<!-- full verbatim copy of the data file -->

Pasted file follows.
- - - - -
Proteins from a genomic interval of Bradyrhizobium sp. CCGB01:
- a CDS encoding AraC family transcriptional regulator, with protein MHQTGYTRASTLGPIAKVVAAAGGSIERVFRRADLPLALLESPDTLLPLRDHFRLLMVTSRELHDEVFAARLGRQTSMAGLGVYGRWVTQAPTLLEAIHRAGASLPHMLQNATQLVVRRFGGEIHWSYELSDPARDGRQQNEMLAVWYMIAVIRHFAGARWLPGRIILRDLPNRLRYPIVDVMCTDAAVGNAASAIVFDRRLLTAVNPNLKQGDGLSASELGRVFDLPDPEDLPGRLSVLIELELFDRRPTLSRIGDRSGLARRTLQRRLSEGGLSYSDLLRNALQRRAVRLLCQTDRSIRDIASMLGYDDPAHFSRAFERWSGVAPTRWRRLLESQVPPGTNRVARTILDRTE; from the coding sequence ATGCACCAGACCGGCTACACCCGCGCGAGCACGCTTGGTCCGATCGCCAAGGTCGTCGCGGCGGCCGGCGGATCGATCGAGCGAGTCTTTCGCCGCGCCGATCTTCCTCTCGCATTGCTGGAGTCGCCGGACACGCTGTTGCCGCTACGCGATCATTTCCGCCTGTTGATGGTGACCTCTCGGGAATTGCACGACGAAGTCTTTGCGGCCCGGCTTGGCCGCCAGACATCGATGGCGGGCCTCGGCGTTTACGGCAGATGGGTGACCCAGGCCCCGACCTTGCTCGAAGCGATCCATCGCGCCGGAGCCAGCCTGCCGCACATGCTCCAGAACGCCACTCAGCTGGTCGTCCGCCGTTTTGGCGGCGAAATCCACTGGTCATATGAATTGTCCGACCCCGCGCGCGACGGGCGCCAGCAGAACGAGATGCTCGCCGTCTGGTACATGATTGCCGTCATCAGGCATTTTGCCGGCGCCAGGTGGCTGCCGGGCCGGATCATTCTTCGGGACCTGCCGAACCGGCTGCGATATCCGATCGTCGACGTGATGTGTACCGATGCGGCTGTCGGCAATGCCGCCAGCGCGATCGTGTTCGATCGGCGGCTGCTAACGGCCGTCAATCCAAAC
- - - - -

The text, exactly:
Proteins from a genomic interval of Bradyrhizobium sp. CCGB01:
- a CDS encoding AraC family transcriptional regulator, with protein MHQTGYTRASTLGPIAKVVAAAGGSIERVFRRADLPLALLESPDTLLPLRDHFRLLMVTSRELHDEVFAARLGRQTSMAGLGVYGRWVTQAPTLLEAIHRAGASLPHMLQNATQLVVRRFGGEIHWSYELSDPARDGRQQNEMLAVWYMIAVIRHFAGARWLPGRIILRDLPNRLRYPIVDVMCTDAAVGNAASAIVFDRRLLTAVNPNLKQGDGLSASELGRVFDLPDPEDLPGRLSVLIELELFDRRPTLSRIGDRSGLARRTLQRRLSEGGLSYSDLLRNALQRRAVRLLCQTDRSIRDIASMLGYDDPAHFSRAFERWSGVAPTRWRRLLESQVPPGTNRVARTILDRTE; from the coding sequence ATGCACCAGACCGGCTACACCCGCGCGAGCACGCTTGGTCCGATCGCCAAGGTCGTCGCGGCGGCCGGCGGATCGATCGAGCGAGTCTTTCGCCGCGCCGATCTTCCTCTCGCATTGCTGGAGTCGCCGGACACGCTGTTGCCGCTACGCGATCATTTCCGCCTGTTGATGGTGACCTCTCGGGAATTGCACGACGAAGTCTTTGCGGCCCGGCTTGGCCGCCAGACATCGATGGCGGGCCTCGGCGTTTACGGCAGATGGGTGACCCAGGCCCCGACCTTGCTCGAAGCGATCCATCGCGCCGGAGCCAGCCTGCCGCACATGCTCCAGAACGCCACTCAGCTGGTCGTCCGCCGTTTTGGCGGCGAAATCCACTGGTCATATGAATTGTCCGACCCCGCGCGCGACGGGCGCCAGCAGAACGAGATGCTCGCCGTCTGGTACATGATTGCCGTCATCAGGCATTTTGCCGGCGCCAGGTGGCTGCCGGGCCGGATCATTCTTCGGGACCTGCCGAACCGGCTGCGATATCCGATCGTCGACGTGATGTGTACCGATGCGGCTGTCGGCAATGCCGCCAGCGCGATCGTGTTCGATCGGCGGCTGCTAACGGCCGTCAATCCAAAC